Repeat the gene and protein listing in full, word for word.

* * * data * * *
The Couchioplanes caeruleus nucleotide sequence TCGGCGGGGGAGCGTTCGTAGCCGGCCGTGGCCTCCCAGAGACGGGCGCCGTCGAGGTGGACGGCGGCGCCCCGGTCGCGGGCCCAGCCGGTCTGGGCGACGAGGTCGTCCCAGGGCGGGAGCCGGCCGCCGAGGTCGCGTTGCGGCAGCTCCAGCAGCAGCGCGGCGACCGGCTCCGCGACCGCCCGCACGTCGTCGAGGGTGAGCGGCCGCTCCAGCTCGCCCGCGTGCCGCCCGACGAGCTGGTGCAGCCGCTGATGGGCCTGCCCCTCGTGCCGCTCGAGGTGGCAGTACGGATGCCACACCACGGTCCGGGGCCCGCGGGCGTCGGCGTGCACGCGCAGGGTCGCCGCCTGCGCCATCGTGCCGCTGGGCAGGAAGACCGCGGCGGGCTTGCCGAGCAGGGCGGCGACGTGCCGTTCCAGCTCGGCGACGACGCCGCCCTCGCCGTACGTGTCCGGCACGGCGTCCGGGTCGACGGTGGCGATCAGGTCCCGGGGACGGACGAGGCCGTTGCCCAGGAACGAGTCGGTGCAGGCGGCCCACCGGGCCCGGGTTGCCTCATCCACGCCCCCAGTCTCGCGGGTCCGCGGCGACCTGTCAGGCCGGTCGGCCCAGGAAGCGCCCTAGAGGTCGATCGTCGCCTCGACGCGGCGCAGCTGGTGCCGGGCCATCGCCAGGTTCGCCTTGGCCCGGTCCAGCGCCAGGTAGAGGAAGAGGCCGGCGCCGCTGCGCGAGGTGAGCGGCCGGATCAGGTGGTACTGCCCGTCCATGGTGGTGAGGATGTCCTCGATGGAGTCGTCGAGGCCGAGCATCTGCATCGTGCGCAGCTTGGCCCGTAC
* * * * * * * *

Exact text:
The Couchioplanes caeruleus nucleotide sequence TCGGCGGGGGAGCGTTCGTAGCCGGCCGTGGCCTCCCAGAGACGGGCGCCGTCGAGGTGGACGGCGGCGCCCCGGTCGCGGGCCCAGCCGGTCTGGGCGACGAGGTCGTCCCAGGGCGGGAGCCGGCCGCCGAGGTCGCGTTGCGGCAGCTCCAGCAGCAGCGCGGCGACCGGCTCCGCGACCGCCCGCACGTCGTCGAGGGTGAGCGGCCGCTCCAGCTCGCCCGCGTGCCGCCCGACGAGCTGGTGCAGCCGCTGATGGGCCTGCCCCTCGTGCCGCTCGAGGTGGCAGTACGGATGCCACACCACGGTCCGGGGCCCGCGGGCGTCGGCGTGCACGCGCAGGGTCGCCGCCTGCGCCATCGTGCCGCTGGGCAGGAAGACCGCGGCGGGCTTGCCGAGCAGGGCGGCGACGTGCCGTTCCAGCTCGGCGACGACGCCGCCCTCGCCGTACGTGTCCGGCACGGCGTCCGGGTCGACGGTGGCGATCAGGTCCCGGGGACGGACGAGGCCGTTGCCCAGGAACGAGTCGGTGCAGGCGGCCCACCGGGCCCGGGTTGCCTCATCCACGCCCCCAGTCTCGCGGGTCCGCGGCGACCTGTCAGGCCGGTCGGCCCAGGAAGCGCCCTAGAGGTCGATCGTCGCCTCGACGCGGCGCAGCTGGTGCCGGGCCATCGCCAGGTTCGCCTTGGCCCGGTCCAGCGCCAGGTAGAGGAAGAGGCCGGCGCCGCTGCGCGAGGTGAGCGGCCGGATCAGGTGGTACTGCCCGTCCATGGTGGTGAGGATGTCCTCGATGGAGTCGTCGAGGCCGAGCATCTGCATCGTGCGCAGCTTGGCCCGTAC